Every month I am highlighting an empowering woman. This month it is:

Gal Gadot

Image from Wikimedia
License Author Gage Skidmore

Gal Gadot played Wonder Woman in Batman Vs. Superman. Everyone loved her performance and said she was the best part of the whole movie. So, it’s no surprise that they decided to do a Wonder Woman movie (set to release June 2nd). Before she became an actress and had her break out role in the Fast and the Furious franchise as Gisele Yashar, she had a far more fascinating life.

Gal Gadot is Jewish and was born in Israel. When she was 18, she won the 2004 Miss Israel Competition and competed in the Miss Universe Pageant. Two years later, she served two years as a solider of the Israel Defense Forces.
“You give two or three years, and it’s not about you. You give your freedom away for a while. You learn discipline and respect. The things I’ve been through as a soldier prepared me to deal with career things as well.”
Following her time in the army, Gal studied law.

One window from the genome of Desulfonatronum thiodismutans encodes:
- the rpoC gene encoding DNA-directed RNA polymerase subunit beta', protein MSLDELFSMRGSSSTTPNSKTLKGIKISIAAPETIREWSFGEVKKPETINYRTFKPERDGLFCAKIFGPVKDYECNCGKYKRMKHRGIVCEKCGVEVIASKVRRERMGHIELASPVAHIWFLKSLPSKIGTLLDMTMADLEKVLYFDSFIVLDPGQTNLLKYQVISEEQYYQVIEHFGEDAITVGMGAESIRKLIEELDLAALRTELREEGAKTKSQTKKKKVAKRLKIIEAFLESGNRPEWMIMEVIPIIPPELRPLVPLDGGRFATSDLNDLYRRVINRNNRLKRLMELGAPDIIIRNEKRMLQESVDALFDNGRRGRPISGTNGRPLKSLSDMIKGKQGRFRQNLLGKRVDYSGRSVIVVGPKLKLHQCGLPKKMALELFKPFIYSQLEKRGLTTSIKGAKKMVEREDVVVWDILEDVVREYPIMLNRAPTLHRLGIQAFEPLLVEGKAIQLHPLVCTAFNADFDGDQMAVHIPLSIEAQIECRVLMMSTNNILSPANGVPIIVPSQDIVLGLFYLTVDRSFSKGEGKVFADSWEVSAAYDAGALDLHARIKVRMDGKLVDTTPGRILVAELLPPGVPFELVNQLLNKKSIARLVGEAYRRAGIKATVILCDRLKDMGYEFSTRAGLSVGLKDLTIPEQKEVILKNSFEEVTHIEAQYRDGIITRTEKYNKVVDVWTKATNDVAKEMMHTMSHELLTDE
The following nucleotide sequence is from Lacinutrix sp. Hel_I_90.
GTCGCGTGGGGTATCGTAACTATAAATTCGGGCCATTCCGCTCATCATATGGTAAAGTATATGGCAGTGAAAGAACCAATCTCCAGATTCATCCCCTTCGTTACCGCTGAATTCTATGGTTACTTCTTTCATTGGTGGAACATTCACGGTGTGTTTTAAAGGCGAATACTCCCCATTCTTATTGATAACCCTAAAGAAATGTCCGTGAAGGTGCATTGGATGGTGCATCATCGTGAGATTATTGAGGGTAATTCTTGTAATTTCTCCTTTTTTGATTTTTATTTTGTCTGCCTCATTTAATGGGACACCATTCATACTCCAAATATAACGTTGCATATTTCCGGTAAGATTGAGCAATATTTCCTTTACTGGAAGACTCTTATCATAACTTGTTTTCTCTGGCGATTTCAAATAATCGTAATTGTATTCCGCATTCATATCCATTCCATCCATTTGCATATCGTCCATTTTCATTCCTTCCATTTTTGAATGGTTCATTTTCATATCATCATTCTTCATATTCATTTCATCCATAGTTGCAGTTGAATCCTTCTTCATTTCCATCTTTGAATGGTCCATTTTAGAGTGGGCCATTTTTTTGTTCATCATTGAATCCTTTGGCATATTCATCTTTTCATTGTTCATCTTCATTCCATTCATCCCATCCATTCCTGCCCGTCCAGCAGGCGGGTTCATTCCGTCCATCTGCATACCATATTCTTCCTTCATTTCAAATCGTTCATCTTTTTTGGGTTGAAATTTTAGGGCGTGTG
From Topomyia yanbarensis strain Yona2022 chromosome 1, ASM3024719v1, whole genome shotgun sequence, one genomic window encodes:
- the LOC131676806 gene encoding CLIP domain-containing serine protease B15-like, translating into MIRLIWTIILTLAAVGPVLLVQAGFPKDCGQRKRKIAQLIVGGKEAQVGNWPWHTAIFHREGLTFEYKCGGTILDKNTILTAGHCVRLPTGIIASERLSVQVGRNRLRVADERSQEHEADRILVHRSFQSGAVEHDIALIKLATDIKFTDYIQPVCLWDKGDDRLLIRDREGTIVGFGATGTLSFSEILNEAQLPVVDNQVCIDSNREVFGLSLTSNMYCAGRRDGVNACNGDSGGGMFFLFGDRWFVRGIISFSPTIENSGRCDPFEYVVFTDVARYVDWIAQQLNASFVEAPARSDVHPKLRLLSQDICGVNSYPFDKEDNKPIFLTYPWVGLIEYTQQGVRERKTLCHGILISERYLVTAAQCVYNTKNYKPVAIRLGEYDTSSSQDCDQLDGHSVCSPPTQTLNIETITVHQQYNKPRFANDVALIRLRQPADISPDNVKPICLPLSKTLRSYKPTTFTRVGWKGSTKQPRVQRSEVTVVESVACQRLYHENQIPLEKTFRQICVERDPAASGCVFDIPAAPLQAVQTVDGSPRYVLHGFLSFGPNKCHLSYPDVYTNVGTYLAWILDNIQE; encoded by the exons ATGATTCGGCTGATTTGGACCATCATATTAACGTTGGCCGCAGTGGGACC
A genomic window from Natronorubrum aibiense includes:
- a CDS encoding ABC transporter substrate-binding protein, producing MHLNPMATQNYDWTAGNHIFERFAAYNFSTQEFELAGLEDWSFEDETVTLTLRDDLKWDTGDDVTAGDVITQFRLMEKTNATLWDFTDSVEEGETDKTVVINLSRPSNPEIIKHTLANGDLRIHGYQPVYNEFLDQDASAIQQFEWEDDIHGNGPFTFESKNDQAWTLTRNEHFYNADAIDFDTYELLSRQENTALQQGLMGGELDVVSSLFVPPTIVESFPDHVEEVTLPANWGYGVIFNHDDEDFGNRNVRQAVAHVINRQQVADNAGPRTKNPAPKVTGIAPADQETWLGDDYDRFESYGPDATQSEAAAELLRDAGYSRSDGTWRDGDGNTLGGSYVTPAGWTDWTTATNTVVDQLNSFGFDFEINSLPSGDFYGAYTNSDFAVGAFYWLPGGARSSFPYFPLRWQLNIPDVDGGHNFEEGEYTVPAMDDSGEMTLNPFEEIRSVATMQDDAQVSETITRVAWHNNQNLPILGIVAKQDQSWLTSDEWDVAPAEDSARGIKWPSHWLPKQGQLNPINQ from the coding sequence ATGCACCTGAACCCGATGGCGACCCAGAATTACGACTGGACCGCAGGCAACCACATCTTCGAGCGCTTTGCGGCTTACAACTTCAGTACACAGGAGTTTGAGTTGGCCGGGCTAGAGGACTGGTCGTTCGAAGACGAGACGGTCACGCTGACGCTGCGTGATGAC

If you’re still doubting that she’s a bad ass, how about this: She’s a motorcycle rider and did most of her stunts in the Fast and the Furious movies. On top of that, she’s a mom and the second-highest paid actress in Israel.

The fact that she’s the first non-American to portray Wonder Woman makes me love Wonder Woman that much more.
“It is so important for girls and boys to have a female, strong superhero to look up to.”

 Inspiring Song

This song is about bullying by Elise Estrada. Listen to it! The song and video are dedicated to Amanda Todd who committed suicide when she was 15.

QUESTIONS: Who is your favorite Kick Ass Girl of YA? Do you like Wonder Woman? Did you watch the Fast and the Furious movies?